10th March 2017

Metaphors in Romeo and Juliet

How does Shakespeare use metaphors to show Romeos inner thoughts in Act 1, Scene 4 of Romeo and Juliet?

Shakespeare uses many metaphors in Romeo and Juliet to show thoughts of the characters.  In Act 1, Scene 4, Romeo remembers having a dream that at the party it might steer him down a terrible path with the cost of his “untimely death”  In this scene romeo says ”He that hath steerage of my course, direct my sail. The metaphor used here is referring to a boat.  When Shakespeare puts “He” in the text it has a capital letter and it is him referring to God. Romeo pretty much says that God has decided his fate.

Join the conversation! 1 Comment

  1. This is a good attempt at exploring Shakespeare’s use of metaphor to explain the action of fate. There’s a couple of things to look into.

    1) I think that Romeo is not so much saying ‘take me now’ (even though he senses some bad outcome in the future) as saying “I surrender to the plans (or “course”) that God has pre-decided. It’s a reference to the paradox of fate vs free will that we’ll come back to over and over again in class.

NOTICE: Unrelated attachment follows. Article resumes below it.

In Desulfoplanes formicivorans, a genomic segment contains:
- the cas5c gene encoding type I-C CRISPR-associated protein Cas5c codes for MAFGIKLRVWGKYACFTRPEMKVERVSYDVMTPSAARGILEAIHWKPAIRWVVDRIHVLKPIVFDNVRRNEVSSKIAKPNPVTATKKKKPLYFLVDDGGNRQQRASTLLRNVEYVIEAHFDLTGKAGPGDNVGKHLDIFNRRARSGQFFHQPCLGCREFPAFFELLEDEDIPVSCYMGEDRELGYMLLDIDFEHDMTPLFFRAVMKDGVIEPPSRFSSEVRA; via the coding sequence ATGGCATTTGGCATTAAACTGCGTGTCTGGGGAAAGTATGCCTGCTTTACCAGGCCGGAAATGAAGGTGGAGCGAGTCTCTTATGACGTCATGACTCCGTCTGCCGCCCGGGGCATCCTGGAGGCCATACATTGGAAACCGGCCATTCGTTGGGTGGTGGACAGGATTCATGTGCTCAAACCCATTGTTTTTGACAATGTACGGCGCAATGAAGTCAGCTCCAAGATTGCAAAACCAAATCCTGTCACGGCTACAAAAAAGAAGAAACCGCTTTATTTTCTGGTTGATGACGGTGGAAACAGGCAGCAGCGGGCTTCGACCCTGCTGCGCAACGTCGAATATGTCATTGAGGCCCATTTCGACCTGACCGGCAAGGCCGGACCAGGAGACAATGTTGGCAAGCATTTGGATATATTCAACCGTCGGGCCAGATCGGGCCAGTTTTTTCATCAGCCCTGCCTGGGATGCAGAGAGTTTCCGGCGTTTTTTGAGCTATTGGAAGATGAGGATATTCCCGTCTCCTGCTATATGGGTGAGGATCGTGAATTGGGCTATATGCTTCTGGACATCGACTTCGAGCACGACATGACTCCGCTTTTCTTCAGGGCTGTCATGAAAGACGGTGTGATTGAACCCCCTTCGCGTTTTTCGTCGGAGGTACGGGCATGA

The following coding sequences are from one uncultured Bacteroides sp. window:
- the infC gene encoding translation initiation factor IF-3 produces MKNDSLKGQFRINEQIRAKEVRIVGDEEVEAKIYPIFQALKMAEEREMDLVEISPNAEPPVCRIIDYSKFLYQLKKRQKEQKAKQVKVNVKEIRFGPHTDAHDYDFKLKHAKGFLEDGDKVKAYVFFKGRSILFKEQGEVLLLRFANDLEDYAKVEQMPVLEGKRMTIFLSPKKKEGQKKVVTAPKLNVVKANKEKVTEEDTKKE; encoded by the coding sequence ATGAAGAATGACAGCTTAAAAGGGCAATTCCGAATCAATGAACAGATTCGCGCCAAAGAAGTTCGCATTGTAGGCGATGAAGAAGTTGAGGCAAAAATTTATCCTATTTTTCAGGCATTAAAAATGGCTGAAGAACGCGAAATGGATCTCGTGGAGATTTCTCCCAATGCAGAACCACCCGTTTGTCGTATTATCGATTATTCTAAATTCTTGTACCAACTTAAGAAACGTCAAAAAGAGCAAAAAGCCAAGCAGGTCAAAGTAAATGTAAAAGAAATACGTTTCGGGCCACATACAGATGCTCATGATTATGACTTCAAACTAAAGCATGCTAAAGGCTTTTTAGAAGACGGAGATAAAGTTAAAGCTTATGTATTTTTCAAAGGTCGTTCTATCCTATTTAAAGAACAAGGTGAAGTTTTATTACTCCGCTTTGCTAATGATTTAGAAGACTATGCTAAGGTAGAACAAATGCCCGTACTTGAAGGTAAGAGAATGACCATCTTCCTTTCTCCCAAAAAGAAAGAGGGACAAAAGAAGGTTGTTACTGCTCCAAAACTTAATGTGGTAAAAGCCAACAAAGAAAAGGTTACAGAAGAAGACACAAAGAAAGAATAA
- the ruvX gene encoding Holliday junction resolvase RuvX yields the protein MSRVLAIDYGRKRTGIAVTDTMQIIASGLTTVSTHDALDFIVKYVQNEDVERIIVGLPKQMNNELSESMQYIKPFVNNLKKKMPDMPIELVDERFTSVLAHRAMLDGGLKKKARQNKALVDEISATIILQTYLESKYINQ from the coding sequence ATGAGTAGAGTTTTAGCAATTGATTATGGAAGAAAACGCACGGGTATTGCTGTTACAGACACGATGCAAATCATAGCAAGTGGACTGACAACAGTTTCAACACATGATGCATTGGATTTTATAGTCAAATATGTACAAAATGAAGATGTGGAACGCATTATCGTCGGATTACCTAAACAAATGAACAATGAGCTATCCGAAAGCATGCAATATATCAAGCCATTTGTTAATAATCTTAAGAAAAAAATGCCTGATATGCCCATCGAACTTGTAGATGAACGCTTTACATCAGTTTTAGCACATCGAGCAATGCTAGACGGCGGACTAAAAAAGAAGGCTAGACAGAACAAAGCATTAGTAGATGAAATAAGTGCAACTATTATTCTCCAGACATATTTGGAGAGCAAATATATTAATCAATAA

2) Your use of capitals is a little inconsistent. Remember, always for names and other proper nouns and to start sentences, but not for other reasons (like “terrible”)

    3) It’s not the simple use of “he” that makes us think Shakespeare means God, it’s the fact that Shakespeare capitalises the pronoun “He”, which we only do in relation to God (things like this are why capitals are so important)



Respond now!